Krueger: Job market recovering, more work remains
Alan Krueger, chair of the President's Council of Economic Advisers, discusses the latest jobs report and whether the numbers for April are mediocre.
David Brancaccio: Today the government released its employment report for April. While the unemployment rate ticked down to 8.1 percent,only 115,000 new jobs were added to payrolls for the month, well below forecasts. Joining me from Washington is Alan Krueger, the chair of the President's Council of Economic Advisers. Mr. Kreuger, thanks for joining us.
Alan Krueger: Good morning.
Brancaccio: What do you make of these numbers today?
Alan Krueger: I take a step back whenever we get the jobs report and try to look at the numbers in the context of other data that are coming in and also recognize that the monthly numbers tend to be volatile and they'll be revised over the coming months. That said, today's report is further evidence that the economy is continuing to heal from the deep recession that started at the end of 2007. We've now had 26 months in a row of private sector job growth. So far this year, over 800,000 jobs have been added. We're moving in the right direction. We're moving in a better direction, but much more work remains to be done given how deep the hole was when the president came to office three years ago.
Brancaccio: Many people are describing the numbers today as mediocre. Is that unfair?
Alan Krueger: As I said, the numbers are volatile. There are signs of strength here. For example, manufacturing. We've now added almost half-a-million manufacturing jobs. So the numbers are going to go up and down. What's important is that the recovery has been resilient, confidence didn't decline in spite of a spike in gasoline prices earlier this year. So I think this is a sign that we're weathering the headwinds that may be coming our way and that we're headed in a better direction.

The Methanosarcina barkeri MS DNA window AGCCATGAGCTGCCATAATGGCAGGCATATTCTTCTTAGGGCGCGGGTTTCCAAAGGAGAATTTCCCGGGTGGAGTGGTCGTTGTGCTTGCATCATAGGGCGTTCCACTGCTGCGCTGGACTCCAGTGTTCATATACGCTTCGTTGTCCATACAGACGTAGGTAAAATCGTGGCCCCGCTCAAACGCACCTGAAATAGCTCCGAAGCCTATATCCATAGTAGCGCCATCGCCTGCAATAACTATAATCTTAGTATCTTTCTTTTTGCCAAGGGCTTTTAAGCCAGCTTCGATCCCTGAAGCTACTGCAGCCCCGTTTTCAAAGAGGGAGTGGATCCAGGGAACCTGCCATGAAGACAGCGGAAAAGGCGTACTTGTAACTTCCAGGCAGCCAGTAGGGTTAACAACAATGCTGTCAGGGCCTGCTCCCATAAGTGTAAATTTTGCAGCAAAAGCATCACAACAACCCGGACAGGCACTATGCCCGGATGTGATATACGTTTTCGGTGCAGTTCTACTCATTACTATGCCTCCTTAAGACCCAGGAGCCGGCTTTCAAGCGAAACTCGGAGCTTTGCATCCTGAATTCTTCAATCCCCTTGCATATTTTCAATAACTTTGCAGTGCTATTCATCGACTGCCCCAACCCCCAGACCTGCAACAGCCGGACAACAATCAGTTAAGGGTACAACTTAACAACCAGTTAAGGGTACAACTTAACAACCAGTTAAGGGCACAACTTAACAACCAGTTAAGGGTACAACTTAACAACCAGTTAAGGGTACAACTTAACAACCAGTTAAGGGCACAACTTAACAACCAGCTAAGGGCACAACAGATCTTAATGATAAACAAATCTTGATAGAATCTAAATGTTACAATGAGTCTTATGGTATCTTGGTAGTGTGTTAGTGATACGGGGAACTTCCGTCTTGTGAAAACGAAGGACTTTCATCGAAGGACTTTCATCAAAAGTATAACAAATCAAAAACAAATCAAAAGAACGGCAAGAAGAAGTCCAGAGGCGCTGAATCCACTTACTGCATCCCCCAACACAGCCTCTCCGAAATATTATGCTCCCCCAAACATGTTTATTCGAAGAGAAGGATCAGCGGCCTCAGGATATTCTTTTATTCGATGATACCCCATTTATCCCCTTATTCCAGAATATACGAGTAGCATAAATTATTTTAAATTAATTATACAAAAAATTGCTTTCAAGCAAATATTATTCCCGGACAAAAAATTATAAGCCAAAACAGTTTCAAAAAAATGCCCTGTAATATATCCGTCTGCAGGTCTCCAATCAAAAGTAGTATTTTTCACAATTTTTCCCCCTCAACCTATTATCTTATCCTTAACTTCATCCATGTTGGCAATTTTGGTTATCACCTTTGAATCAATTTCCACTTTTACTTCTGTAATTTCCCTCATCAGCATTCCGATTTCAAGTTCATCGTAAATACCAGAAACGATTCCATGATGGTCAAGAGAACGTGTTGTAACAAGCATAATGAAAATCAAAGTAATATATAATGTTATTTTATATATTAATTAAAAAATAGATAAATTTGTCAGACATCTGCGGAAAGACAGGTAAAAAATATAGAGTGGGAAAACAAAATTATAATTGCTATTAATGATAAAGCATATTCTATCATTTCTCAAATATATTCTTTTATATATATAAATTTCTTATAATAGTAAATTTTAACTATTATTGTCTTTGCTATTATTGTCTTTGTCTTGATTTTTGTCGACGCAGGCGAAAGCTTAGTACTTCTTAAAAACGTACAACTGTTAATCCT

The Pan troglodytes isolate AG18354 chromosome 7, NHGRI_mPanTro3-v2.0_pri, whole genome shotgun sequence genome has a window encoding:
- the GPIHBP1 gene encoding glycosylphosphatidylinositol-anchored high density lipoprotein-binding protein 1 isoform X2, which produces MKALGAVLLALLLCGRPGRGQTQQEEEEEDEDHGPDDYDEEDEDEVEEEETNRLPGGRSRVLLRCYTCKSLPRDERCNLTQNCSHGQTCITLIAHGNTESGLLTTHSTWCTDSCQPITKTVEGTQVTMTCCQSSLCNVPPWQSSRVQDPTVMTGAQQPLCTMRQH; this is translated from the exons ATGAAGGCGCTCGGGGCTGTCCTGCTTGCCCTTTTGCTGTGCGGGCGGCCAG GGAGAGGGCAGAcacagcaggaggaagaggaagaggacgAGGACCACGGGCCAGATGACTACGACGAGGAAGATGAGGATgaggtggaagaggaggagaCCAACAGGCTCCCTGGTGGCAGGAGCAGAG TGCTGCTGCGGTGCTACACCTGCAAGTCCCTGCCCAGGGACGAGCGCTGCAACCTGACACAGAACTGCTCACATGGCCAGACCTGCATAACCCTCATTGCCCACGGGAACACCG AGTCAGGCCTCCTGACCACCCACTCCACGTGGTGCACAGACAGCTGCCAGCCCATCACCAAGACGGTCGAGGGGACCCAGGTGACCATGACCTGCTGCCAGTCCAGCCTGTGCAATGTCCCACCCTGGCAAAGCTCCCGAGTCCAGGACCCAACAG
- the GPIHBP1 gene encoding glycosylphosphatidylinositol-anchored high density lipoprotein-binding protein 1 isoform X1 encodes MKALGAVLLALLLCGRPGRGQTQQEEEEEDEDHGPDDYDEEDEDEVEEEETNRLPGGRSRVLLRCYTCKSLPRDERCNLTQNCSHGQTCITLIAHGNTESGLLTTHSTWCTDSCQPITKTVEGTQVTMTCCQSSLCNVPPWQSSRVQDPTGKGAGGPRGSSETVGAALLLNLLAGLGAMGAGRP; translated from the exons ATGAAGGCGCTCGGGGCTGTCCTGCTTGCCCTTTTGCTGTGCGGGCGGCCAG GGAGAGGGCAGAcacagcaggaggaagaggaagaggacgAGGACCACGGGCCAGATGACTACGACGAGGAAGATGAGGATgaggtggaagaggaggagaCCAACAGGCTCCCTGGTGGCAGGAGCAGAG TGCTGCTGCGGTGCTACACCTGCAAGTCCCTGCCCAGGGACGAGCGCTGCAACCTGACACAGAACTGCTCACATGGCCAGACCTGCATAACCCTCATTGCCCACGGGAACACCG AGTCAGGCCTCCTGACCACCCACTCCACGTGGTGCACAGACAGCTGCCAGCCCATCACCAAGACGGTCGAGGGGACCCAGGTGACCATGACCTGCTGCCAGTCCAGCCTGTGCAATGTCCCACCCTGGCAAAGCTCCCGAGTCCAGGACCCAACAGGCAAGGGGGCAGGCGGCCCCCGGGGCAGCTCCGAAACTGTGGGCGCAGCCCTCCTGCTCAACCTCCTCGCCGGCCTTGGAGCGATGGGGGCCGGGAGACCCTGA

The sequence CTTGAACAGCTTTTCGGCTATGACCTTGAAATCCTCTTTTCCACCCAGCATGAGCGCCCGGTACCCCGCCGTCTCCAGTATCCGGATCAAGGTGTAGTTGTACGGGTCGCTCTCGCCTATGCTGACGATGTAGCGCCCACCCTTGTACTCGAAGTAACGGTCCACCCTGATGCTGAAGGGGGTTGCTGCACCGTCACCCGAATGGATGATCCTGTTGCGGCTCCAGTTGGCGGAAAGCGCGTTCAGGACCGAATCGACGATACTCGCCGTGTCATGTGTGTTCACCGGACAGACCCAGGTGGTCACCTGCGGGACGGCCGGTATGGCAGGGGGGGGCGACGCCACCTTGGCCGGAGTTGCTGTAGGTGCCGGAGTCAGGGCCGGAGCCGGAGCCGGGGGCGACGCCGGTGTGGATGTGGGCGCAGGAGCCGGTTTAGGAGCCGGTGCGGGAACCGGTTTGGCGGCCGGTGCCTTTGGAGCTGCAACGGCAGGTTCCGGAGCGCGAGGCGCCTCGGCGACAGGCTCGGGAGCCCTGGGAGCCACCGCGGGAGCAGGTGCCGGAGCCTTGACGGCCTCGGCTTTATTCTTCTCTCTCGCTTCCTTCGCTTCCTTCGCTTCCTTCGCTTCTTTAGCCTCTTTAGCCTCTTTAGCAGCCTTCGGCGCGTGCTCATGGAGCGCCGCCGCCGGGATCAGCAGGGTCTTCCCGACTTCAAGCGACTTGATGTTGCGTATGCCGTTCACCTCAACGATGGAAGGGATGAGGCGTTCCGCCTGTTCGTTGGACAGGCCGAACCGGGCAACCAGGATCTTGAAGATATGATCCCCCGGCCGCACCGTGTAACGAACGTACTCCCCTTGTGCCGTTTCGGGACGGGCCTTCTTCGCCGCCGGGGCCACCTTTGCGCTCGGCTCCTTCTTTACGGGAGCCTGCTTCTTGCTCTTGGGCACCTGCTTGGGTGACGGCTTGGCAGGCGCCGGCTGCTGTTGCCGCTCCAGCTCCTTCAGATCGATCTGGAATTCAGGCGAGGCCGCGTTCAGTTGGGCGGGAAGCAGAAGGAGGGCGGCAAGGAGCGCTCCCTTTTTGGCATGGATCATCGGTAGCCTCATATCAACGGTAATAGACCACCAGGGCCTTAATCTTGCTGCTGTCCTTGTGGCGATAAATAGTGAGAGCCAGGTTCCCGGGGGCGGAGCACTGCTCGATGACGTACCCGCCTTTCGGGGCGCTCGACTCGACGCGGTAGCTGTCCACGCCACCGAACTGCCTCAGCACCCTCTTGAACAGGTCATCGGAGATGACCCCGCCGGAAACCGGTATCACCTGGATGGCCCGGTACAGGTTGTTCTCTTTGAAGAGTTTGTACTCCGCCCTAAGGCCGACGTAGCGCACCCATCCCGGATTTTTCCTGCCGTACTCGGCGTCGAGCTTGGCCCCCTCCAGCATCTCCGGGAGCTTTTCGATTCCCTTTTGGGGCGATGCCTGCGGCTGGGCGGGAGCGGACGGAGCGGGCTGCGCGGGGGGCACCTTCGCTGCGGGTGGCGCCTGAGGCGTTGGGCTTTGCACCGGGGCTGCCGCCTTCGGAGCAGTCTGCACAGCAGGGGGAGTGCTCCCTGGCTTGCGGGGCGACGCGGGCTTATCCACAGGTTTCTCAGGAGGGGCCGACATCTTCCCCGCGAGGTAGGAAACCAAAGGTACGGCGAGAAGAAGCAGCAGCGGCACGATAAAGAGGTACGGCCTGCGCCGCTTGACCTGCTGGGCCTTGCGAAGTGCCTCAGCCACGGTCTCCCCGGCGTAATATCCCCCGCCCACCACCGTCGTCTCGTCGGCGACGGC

Brancaccio: When you take a look at the household survey, the unemployment rate, the headline figure 8.1 percent, some people might characterize that as a three-year low. But isn't it true that the rate dropped because so many people are so discouraged by the crummy labor market, they've given up looking for work.
Alan Krueger: No, again those numbers -- particularly from the household survey -- bounce around from month to month. The unemployment rate has dropped from 9.1 percent in August to 8.1 percent last month in April, a full percentage point decline. That is due primarily to more people finding work, nearly three quarters of the drop in the unemployment rate is a result of more people moving into jobs. We're focused on trying to continue the recovery in the job market. The job market is recovering, but it has a ways to go before it's recovered.
Brancaccio: I saw a Federal Reserve official thinking that the natural rate of unemployment these days -- meaning the best we could do -- is now up at 6.5 percent and you and I went to school, and they used to say 5 percent. Does that worry you, that notion?
Alan Krueger: If you look at our forecasts, we do expect the unemployment rate to continue to come down. It's come down faster than we had forecasted when we did our budget forecast back in November. I expect we'll continue to make progress and I don't see why there's any reason we can't expect the unemployment rate to eventually come back down to the levels you were taught were the natural rate.
Brancaccio: Alan Krueger, chair of the President's Council of Economic Advisers, thank you very much.
Alan Krueger: Thank you, David.